Friday, July 18, 2014
Across the Universe
Originally Written and Posted at Epinions.com on 10/14/07 w/ Additional Edits & Revisions.
Directed by Julie Taymor and written by Taymor, Dick Clement, and Ian La Frenais, Across the Universe is a musical inspired by the music of the Beatles about a Liverpool boy who travels to America to find his long-lost father as he falls in love with an American girl during the 1960s. The film is an exploration into a period of time set to the music of the Beatles as it plays into the idea of peace and love through some of the most tumultuous moments of the 1960s. Starring Jim Sturgess, Evan Rachel Wood, Joe Anderson, Dana Fuchs, Martin Luther McCoy, T.V. Carpio, and cameos from Eddie Izzard, U2's Bono, and Frida star Salma Hayek. Across the Universe is a dazzling and off-the-wall film from Julie Taymor.
In his dour world of Liverpool, a young man named Jude (Jim Sturgess) is hoping to find his father in America, who left his mother (Angela Mounsey) as a baby. Leaving behind his girlfriend Molly (Lisa Hogg) and the world he's known for all of his life, Jude enters into a new world. Landing himself in Princeton, he finds his father Wes Huber (Robert Clohessy) working as a janitor while revealing that he has his own family. Staying in his father's bunk in Princeton, Jude befriends a student named Max (Joe Anderson) after a night of fun. Max, who lives in an upper class home of sorts, invites Jude to Thanksgiving as they meet Max's sister Lucy (Evan Rachel Wood). When Max announces to his family his decision to drop out of school and go to New York City, only Lucy is supportive of the decision with Jude joining along.
Arriving at the city, they stay at the apartment of a singer named Sadie (Dana Fuchs) who has also invited African-American singer-guitarist JoJo (Martin Luther McCoy) as well as a young Asian-American named Prudence (T.V. Carpio). For a while, things to be great with Jude pursuing his artistic pursuits in drawings and paintings as Max decides to invite Lucy to the city. Lucy, still in mourning over the death of her high school boyfriend Daniel (Spencer Liff) at the war, falls for Jude as everything seems to be fine. Then Max receives news that he's been drafted to join the Army forcing Lucy to deal with her feelings towards the war. With Max hoping not to get drafted, things get tense when Sadie is considered for a label deal of her own rather than her band with JoJo. After a party with Dr. Roberts (Bono), they end up taking a trip and have another party with Mr. Kite (Eddie Izzard) as Prudence has joined his circus.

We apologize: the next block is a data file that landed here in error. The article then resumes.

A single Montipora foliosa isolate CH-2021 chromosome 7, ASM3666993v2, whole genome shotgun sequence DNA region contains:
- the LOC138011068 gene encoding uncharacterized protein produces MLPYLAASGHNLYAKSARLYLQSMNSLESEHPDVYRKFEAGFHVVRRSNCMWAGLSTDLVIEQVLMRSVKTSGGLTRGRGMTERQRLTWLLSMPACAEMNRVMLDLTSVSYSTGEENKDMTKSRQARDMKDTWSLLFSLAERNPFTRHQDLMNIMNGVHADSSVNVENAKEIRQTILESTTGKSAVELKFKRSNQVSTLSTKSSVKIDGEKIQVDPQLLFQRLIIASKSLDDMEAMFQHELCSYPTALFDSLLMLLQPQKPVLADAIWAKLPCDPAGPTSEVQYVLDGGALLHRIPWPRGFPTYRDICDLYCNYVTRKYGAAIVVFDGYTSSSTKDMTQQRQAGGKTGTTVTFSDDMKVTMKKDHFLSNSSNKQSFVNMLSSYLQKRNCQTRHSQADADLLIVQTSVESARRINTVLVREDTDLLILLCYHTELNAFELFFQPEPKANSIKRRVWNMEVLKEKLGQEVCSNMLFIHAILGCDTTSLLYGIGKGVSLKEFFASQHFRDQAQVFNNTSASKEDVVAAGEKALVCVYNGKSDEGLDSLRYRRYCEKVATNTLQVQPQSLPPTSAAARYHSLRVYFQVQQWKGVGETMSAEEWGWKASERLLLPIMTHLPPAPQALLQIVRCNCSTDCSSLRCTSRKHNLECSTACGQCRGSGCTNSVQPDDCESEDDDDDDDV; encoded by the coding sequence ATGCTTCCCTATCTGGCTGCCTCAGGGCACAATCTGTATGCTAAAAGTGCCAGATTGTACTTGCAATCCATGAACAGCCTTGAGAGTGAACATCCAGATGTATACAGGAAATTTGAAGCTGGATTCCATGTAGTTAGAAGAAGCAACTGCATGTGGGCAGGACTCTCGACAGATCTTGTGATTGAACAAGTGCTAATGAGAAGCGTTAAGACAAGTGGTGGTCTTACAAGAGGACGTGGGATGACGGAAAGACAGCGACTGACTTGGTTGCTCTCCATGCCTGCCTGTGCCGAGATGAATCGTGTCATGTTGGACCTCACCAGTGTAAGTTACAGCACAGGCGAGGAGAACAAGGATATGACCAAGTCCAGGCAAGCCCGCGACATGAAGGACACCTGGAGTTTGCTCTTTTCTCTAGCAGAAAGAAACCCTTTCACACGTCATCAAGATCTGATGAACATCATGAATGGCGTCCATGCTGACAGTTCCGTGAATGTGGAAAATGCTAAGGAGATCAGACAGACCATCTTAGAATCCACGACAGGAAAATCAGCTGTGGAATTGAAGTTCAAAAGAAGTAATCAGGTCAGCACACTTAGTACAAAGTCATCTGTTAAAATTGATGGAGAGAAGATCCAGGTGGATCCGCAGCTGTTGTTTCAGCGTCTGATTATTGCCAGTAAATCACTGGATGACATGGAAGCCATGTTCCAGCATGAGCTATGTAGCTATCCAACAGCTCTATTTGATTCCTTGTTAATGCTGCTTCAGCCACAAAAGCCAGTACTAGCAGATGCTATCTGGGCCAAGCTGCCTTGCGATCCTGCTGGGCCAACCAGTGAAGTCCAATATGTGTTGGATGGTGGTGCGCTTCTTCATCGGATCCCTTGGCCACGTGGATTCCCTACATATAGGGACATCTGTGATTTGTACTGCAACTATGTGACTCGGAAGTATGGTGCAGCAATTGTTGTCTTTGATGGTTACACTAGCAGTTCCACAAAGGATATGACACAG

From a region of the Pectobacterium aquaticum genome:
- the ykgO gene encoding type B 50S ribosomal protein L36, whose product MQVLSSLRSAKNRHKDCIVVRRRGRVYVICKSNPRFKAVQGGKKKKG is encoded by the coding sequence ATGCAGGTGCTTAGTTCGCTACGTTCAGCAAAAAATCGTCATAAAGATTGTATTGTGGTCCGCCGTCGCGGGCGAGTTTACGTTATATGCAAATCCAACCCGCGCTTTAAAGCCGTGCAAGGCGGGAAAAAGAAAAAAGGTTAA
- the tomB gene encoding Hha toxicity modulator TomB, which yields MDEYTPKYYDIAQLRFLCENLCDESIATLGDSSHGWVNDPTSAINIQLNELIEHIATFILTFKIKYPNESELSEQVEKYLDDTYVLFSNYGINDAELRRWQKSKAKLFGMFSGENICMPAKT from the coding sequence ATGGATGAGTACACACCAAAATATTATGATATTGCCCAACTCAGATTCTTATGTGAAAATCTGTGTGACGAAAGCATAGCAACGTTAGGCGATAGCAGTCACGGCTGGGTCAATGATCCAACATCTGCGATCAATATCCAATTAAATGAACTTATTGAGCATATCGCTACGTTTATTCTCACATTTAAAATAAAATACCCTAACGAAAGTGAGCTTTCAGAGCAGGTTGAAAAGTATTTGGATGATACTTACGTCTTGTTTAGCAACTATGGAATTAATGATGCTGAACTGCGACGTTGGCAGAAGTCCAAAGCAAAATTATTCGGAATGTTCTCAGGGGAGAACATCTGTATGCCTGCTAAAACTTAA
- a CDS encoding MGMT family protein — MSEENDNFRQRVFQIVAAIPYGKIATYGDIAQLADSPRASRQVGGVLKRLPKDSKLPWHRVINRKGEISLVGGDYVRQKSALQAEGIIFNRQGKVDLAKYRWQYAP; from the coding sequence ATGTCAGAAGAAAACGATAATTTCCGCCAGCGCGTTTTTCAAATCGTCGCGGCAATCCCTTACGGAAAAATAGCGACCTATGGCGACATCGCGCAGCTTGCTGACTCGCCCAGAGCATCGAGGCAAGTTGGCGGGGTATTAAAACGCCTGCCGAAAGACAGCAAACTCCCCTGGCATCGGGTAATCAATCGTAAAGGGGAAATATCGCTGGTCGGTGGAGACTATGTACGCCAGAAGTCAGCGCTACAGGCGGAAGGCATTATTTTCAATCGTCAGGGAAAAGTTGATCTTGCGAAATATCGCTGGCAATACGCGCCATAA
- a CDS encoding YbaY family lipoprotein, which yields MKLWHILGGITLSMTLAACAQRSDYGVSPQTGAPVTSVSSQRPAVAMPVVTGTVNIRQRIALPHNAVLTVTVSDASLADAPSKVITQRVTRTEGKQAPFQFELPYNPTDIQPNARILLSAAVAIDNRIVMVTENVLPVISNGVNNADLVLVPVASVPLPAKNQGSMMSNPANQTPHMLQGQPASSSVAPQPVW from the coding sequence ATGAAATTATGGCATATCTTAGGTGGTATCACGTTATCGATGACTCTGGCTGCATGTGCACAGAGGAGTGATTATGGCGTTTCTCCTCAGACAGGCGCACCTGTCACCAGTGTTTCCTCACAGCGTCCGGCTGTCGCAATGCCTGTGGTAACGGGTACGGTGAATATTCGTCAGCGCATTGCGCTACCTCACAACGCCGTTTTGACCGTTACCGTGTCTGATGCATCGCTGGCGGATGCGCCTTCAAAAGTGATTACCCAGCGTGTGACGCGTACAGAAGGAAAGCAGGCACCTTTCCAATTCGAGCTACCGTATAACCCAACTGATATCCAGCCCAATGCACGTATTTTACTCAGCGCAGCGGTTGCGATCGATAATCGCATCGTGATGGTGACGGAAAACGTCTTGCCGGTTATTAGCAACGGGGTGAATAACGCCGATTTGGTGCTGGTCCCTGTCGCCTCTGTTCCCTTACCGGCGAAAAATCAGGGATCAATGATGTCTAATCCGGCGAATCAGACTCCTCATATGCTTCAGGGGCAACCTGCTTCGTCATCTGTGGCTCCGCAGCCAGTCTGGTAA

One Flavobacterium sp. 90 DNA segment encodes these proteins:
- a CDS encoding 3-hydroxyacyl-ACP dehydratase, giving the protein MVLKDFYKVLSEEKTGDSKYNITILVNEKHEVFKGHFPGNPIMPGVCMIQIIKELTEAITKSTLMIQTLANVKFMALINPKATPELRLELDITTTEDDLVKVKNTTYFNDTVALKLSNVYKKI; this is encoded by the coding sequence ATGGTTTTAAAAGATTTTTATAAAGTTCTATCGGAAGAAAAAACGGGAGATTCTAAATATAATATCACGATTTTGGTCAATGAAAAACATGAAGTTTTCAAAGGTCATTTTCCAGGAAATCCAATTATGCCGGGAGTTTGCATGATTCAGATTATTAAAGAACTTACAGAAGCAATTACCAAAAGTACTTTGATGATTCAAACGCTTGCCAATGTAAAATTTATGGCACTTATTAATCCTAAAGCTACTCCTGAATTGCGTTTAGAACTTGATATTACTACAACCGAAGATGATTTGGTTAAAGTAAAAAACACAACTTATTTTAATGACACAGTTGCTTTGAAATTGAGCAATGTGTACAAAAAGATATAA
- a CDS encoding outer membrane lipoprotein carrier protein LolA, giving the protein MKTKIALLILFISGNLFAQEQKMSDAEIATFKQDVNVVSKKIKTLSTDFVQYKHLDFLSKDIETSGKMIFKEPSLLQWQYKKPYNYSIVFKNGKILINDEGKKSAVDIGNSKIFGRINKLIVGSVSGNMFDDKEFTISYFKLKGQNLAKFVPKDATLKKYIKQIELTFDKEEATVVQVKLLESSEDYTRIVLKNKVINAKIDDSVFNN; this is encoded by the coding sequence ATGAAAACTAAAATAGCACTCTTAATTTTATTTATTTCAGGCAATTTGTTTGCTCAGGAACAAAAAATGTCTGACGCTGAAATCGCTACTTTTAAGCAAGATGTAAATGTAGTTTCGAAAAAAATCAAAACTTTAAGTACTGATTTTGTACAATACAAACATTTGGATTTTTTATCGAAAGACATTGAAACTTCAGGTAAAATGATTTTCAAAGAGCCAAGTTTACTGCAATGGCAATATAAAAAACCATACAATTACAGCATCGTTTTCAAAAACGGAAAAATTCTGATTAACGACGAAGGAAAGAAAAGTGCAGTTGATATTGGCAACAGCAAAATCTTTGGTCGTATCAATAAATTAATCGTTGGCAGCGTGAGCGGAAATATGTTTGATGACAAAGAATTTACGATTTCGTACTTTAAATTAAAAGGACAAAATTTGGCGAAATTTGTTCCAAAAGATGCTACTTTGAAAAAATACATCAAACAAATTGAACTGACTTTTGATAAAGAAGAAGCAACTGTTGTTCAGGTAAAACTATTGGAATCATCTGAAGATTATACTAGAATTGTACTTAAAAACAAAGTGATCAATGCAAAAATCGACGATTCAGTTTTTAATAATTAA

Upon their return to New York City, Max has been drafted and sent to Vietnam for the war. Sadie and JoJo begin to separate while Lucy becomes more involved in activism with an activist named Phil (Michael Ryan). Jude however, decides to not be involved with peace movements in order to pursue his own art which causes friction with Lucy. Yet, as things become tense and nothing is improving over the war or the protests, Jude tells Lucy about her involvement as he and JoJo try to find their own worlds through their art. Finally after another protest where Jude, is suddenly involved, things start to fall apart as Jude gets help from the last he expects to help him as everyone is forced to look inward.